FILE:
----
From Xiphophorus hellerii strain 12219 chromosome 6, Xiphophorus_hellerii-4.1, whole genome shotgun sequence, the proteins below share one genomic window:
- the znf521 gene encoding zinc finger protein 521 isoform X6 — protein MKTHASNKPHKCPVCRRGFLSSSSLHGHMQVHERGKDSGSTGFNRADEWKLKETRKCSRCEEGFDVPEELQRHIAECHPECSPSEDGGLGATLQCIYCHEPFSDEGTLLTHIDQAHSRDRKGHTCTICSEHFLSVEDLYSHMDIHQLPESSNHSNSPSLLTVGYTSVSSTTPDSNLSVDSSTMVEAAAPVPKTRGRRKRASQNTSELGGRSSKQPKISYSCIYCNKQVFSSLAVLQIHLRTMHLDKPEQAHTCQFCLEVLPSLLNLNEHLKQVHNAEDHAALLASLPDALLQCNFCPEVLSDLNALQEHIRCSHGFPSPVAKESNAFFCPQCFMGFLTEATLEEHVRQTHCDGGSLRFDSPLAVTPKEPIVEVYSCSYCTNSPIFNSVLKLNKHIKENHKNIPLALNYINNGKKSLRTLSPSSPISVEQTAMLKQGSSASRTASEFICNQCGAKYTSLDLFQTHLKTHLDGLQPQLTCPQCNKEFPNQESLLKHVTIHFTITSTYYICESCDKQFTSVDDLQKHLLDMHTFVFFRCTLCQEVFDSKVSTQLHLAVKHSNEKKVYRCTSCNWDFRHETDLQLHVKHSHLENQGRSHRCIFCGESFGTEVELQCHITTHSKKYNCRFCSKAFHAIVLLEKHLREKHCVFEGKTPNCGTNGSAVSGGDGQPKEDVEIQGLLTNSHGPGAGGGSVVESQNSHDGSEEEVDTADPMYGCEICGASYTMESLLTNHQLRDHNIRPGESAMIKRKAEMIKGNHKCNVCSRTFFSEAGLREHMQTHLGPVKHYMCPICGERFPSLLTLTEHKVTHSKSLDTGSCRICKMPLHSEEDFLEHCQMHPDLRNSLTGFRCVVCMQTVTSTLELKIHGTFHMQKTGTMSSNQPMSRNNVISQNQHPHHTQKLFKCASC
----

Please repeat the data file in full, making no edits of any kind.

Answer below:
From Xiphophorus hellerii strain 12219 chromosome 6, Xiphophorus_hellerii-4.1, whole genome shotgun sequence, the proteins below share one genomic window:
- the znf521 gene encoding zinc finger protein 521 isoform X6 — protein MKTHASNKPHKCPVCRRGFLSSSSLHGHMQVHERGKDSGSTGFNRADEWKLKETRKCSRCEEGFDVPEELQRHIAECHPECSPSEDGGLGATLQCIYCHEPFSDEGTLLTHIDQAHSRDRKGHTCTICSEHFLSVEDLYSHMDIHQLPESSNHSNSPSLLTVGYTSVSSTTPDSNLSVDSSTMVEAAAPVPKTRGRRKRASQNTSELGGRSSKQPKISYSCIYCNKQVFSSLAVLQIHLRTMHLDKPEQAHTCQFCLEVLPSLLNLNEHLKQVHNAEDHAALLASLPDALLQCNFCPEVLSDLNALQEHIRCSHGFPSPVAKESNAFFCPQCFMGFLTEATLEEHVRQTHCDGGSLRFDSPLAVTPKEPIVEVYSCSYCTNSPIFNSVLKLNKHIKENHKNIPLALNYINNGKKSLRTLSPSSPISVEQTAMLKQGSSASRTASEFICNQCGAKYTSLDLFQTHLKTHLDGLQPQLTCPQCNKEFPNQESLLKHVTIHFTITSTYYICESCDKQFTSVDDLQKHLLDMHTFVFFRCTLCQEVFDSKVSTQLHLAVKHSNEKKVYRCTSCNWDFRHETDLQLHVKHSHLENQGRSHRCIFCGESFGTEVELQCHITTHSKKYNCRFCSKAFHAIVLLEKHLREKHCVFEGKTPNCGTNGSAVSGGDGQPKEDVEIQGLLTNSHGPGAGGGSVVESQNSHDGSEEEVDTADPMYGCEICGASYTMESLLTNHQLRDHNIRPGESAMIKRKAEMIKGNHKCNVCSRTFFSEAGLREHMQTHLGPVKHYMCPICGERFPSLLTLTEHKVTHSKSLDTGSCRICKMPLHSEEDFLEHCQMHPDLRNSLTGFRCVVCMQTVTSTLELKIHGTFHMQKTGTMSSNQPMSRNNVISQNQHPHHTQKLFKCASC